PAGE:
My First Online Trade, Part 1

I can be such a procrastinating moron. A couple of months ago I completed my very first online trade with the proprietor of Ike's Cards. We put together a kind of gentleman's trade where I grouped together a large lot of Cardinals cards for some Dodger cards. No specific players were discussed. I guess you can say that we figured the surprise of each others package would be pleasure enough. I will add, though, that I did specifically request modern issued cards since there are so many sets and cards I have no familiarity with. Go here for some of the cards I sent his way.

My package was better than I had hoped. In fact, it was so good I've decided to break up the bounty into several post to highlight my favorites. Check out my first series of scans below.
(Click any of the photos below to enlarge)
Most of the cards received were from issues totally foreign to me. For instance, the three cards on the top row in the photo above are 2006 Bazooka cards. I had no idea Topps made a Bazooka set. Not only that, I am totally fascinated by the Gagne card. Remember when McCourt took the players names off the back of the uniforms? That's a bit of recent Dodger past I'm glad is over. The best card of the group of 6 is on the bottom right. This is my first Greg Maddux card with him in a Dodger uniform. Awesome!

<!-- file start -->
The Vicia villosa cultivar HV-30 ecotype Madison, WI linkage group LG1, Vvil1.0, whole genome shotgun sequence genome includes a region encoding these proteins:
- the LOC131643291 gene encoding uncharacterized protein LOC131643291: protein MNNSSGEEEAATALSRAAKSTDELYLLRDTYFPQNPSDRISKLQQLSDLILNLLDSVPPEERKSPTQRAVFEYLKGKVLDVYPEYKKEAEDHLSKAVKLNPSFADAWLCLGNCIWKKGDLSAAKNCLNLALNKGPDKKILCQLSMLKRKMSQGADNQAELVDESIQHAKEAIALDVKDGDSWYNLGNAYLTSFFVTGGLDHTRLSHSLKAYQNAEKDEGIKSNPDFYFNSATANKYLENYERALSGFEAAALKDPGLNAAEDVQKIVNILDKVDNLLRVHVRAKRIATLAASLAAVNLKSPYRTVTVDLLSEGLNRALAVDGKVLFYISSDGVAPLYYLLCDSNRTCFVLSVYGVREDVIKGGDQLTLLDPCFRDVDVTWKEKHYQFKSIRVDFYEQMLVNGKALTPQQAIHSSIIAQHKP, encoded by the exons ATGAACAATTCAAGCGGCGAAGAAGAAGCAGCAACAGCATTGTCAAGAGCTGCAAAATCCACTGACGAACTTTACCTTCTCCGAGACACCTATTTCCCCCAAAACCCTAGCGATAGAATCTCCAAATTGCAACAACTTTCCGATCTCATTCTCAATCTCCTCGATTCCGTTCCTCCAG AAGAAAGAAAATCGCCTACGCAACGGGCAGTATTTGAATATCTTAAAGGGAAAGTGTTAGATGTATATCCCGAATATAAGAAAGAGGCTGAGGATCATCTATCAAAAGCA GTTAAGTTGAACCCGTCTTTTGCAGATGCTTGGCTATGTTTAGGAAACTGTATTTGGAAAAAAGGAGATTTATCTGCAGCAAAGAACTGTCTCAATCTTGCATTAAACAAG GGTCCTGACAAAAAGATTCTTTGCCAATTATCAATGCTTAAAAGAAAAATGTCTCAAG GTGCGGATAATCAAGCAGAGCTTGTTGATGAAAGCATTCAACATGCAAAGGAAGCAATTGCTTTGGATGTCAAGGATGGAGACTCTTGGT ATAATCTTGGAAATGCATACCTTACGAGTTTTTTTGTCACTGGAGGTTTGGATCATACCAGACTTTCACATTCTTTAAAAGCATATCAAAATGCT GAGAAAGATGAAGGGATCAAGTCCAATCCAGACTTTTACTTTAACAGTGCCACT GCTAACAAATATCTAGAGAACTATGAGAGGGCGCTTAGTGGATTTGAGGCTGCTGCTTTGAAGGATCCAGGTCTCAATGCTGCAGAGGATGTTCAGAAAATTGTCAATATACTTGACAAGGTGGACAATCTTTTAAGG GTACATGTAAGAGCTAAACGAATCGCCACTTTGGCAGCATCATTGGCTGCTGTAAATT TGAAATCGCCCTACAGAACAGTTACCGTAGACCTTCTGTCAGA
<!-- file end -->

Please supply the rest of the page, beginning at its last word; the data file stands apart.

The group of 9 cards above include some old friends. There are 2 Ramon Martinez's. That man could pitch. Nomo, Belcher and Grissom round out the other old Dodgers. The Matt Kemp card is absolutely wonderful. It is from a set I've seen before, but have not really searched for. It is designed after the vintage 1952 Topps set and looks great. I think it came out in 2006. I've got to get more Dodgers from that set.
The nine above include Russell Martin, Jeff Kent and Chad Billingsley. The best card of the group, though, is Nomar Garciaparra. This is my first card with Nomar in a Dodger uniform.
I love those Heritage cards of Saito and Furcal. The use of vintage designs with modern players was a good call by Topps. I might be forced to complete an entire set of these. At center is should-be Hall of Famer Maury Wills. Thanks you Ike's Cards.